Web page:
Car Bomb Somalia
Security personnel gather at the scene of an explosion near the entrance of the airport in Somalia's capital Mogadishu February 13, 2014.

Seven people have been killed by a car bomb explosion near the entrance of Mogadishu's international airport.

The attack, which took place on the periphery of the airport, also left 15 people injured, and set several cars ablaze.

Senior police officer Colonel Abdikadir Ahmed toild Reuters that a car laden with explosives was remotely exploded in front of a tea shop.

Al-Shabaab, a Somali terrorist group linked to Al-Qaida, has already claimed responsibility for the attack. A spokesman told AFP:

"This was an operation carried out by Shabaab. It was a brother who took a sacrificial act to defend the people of Somalia.

"The target was a UN convoy. According to our report, several invaders have been killed."

A UN source said the convoy was carrying staff from the refugee agency UNHCR and their Somali guards. The staff were said to be "shaken" by the attack but apparently unharmed.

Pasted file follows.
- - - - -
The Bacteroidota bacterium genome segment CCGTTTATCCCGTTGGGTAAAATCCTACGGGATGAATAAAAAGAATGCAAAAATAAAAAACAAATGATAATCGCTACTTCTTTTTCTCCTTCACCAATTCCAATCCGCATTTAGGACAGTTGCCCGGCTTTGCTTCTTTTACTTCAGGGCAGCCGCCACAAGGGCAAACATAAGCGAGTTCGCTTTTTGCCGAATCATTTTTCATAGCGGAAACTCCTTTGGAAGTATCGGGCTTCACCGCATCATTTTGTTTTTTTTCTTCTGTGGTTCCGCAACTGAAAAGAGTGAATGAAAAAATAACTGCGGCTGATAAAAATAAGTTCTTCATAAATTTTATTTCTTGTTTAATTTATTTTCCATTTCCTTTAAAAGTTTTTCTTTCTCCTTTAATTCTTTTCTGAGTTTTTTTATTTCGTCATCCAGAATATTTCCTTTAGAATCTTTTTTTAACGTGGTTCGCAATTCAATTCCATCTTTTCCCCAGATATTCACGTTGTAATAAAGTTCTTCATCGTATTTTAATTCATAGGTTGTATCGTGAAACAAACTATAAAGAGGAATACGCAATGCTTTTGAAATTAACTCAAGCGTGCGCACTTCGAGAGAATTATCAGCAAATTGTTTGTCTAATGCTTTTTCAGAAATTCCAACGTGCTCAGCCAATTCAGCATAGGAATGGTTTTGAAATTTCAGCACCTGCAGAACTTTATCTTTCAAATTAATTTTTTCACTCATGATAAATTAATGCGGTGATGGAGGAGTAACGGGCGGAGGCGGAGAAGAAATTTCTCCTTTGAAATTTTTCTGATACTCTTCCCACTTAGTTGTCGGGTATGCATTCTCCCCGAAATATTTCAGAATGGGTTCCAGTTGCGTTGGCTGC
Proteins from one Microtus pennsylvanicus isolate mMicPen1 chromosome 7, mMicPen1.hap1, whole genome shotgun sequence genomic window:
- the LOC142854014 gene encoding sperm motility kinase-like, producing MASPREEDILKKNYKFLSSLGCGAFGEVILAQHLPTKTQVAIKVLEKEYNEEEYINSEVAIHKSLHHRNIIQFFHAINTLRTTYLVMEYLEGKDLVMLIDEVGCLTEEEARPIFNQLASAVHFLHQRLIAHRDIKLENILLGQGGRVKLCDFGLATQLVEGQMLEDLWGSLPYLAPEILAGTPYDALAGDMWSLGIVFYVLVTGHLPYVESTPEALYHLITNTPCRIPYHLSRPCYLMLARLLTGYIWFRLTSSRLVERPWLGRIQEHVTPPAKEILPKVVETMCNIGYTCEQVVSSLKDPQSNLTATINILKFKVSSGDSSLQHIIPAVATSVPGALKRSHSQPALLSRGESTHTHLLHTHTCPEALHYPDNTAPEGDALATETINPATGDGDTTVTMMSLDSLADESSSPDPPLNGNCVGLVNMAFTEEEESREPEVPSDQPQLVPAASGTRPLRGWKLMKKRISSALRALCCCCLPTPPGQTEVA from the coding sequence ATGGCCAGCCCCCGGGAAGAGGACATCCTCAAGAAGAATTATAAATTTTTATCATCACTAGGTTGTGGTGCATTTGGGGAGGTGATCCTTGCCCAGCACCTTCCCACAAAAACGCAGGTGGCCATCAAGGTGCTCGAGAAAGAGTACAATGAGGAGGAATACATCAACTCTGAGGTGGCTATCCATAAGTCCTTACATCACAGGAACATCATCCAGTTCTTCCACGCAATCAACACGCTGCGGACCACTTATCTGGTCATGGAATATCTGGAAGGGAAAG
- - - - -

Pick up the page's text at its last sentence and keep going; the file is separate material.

The airport is considered to be among the safest parts of Mogadishu, and a number of foreign diplomatic missions are based inside the huge airport complex.

Although al-Shabaab were pushed out of Mogadishu in 2011 by African Union peacekeeping troops, they have carried out several bombings in Mogadishu targeting government officials and foreign nationals.

Al-Shabaab, which means The Youth in Arabic, formed in 2006 as a radical youth wing of Somalia's Union of Islamic Courts.

Al-Shabaab has imposed a strict version of Sharia law in areas under its control and it is believed to have between 7,000 and 9,000 fighters.

It is considered a terrorist group by both the US and the UK.

The terrorist fighters carried out a deadly attack in a shopping centre in Kenya last September, during which more than 50 people died.

The insurgent group still holds power in smaller towns and rural areas in southern Somalia.